Speaking about the diversity of ComicsPRO and how it CAN and DOES work for the direct market, Joe says, “Diversity is our strength. There are a lot of very talented retailers that can help the move forward the profession of comic book retailing. There is commonality in the concerns we have and the goals we share. We all want to do better in business, keep the comics’ specialty market moving in the right direction and to advocate for the health and growth of the direct market. ComicsPRO is something that each and every retailer needs to be a part of. If you’re a fan reading this, do yourself a favor and ask your local comic shop owner to join. If you’re a retailer reading this and you haven’t joined yet, look at who’s involved with ComicsPRO. Between board member Brian Hibbs’ getting every retailer a fat settlement check after his long drawn-out legal skirmish with Marvel and my involvement founding Free Comic Book Day—the only time the entire industry has worked together for something positive, it’s obvious that the right people are in place to serve as good stewards for the organization. Add to that the other board members are all successful and bring a lot to the table. The other board members include Gary Dills from Phoenix Comics in Virginia and Ohio, Amanda Fisher from Muse Comics with two stores in Missoula, Montana, Michael Drivas from Big Brain in Minneapolis Minnesota and Chris Powel from Lone Star Comics with eight stores in the Dallas Texas metroplex.

“ComicsPRO isn’t about asking for money and then doing nothing with it. It’s about asking each retailer to get involved with charting the future success of the comics’ specialty market. All retailers in this business should want to have a voice in determining their future, so we hope you’ll join soon. (And if you join before the end of the year, you can get a bit of a tax write-off, too.)”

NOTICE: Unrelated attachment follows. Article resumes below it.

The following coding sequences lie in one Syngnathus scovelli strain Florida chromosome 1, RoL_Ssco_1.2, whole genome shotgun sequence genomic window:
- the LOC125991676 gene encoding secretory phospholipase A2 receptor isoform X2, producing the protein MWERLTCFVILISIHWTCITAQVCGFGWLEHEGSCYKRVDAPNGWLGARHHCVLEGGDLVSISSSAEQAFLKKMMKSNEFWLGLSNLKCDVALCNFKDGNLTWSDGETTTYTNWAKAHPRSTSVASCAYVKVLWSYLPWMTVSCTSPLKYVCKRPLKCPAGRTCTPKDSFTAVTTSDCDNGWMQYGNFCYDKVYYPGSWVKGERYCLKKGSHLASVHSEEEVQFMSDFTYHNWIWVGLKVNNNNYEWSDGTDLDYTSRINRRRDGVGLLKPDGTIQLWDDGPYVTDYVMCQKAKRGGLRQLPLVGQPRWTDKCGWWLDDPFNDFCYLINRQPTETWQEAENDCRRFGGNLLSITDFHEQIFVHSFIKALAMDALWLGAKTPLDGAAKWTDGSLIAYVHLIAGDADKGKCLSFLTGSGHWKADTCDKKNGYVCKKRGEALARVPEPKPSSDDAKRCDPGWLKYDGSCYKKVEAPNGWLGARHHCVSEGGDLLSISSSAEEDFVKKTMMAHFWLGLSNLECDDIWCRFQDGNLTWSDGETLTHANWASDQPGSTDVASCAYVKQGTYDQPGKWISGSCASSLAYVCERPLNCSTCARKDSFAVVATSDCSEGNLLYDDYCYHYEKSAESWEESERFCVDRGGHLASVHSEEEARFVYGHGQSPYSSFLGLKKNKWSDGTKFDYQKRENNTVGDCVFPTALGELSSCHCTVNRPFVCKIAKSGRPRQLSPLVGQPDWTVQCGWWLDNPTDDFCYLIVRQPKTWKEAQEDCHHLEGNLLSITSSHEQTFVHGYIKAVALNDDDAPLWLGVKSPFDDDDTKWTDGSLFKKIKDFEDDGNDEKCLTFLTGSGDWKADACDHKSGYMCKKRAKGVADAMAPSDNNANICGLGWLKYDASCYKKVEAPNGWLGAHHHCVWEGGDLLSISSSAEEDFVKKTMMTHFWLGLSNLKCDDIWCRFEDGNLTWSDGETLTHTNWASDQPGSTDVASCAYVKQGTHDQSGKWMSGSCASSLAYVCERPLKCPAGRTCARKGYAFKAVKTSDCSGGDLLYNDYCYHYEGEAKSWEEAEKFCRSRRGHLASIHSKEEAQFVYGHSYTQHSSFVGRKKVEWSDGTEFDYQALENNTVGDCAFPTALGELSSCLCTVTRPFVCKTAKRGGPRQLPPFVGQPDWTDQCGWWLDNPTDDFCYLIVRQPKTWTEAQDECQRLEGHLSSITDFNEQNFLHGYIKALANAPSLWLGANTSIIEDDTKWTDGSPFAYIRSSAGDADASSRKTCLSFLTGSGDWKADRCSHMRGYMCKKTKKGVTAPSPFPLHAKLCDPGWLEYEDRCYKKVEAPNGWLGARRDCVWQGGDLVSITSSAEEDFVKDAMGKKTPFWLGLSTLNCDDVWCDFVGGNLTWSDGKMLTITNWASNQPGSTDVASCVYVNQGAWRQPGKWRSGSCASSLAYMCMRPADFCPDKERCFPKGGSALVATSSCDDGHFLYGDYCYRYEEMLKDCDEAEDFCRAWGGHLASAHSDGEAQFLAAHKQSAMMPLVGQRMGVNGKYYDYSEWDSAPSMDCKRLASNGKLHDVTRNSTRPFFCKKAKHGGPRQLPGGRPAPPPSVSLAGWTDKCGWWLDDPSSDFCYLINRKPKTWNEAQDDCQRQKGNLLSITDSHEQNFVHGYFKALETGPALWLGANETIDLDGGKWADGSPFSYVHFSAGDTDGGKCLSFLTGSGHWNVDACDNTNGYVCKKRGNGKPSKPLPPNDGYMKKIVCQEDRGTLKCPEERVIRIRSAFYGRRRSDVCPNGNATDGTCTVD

If you are reading this and currently own a comic book store, you definitely need to join us in ComicsPRO. If you are reading my columns because you plan on opening a store in the near future, or are already started on your way to opening a comic book store, you should join as an associate member so that you can have a mentor help you get started on the right track. If you are just a comic book buyer and fan reading this you need to ask your current store owner if he/she belongs to ComicsPRO yet, and if they don’t, encourage them to do so. ANYONE who wants to see the comic book industry continue to grow and head in a positive direction should pass on this information about ComicsPRO to others. Already the organization is larger than any other previous attempts at organizing the direct market, and there are already great benefits in place for members, as well as big plans for the future.

If you have more questions, concerns or comments, Joe Field said you can contact him or any of the other board members by emailing Of course there is a web site too, which has more of the details on ComicsPRO as well as a membership form:

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One year after our first wedding anniversary, to the day, my husband and I picked up the keys to a 1000 square foot store front in a strip mall in suburban Waukesha, WI. Two weeks later that spot would become Neptune Comics, our very own comic book store. I grew up in Slinger, WI, the child of entrepreneurial parents who owned their own dog breading and boarding kennel. The first in my family to graduate from college, I earned a BA from St. Norbert College. Prior to becoming a comic book retailer I was a stock broker, and then gave up that stress to own my own house cleaning business. Comic books were a small blip on my radar before I considered opening a store -- I did not have a collection stashed somewhere. But jumping into comic book retailing has been a great crash course in the ups and downs of the comic book industry. Being a woman and a comic fan, rather than a collector, I have no doubt that my opinions won’t always be that of the majority.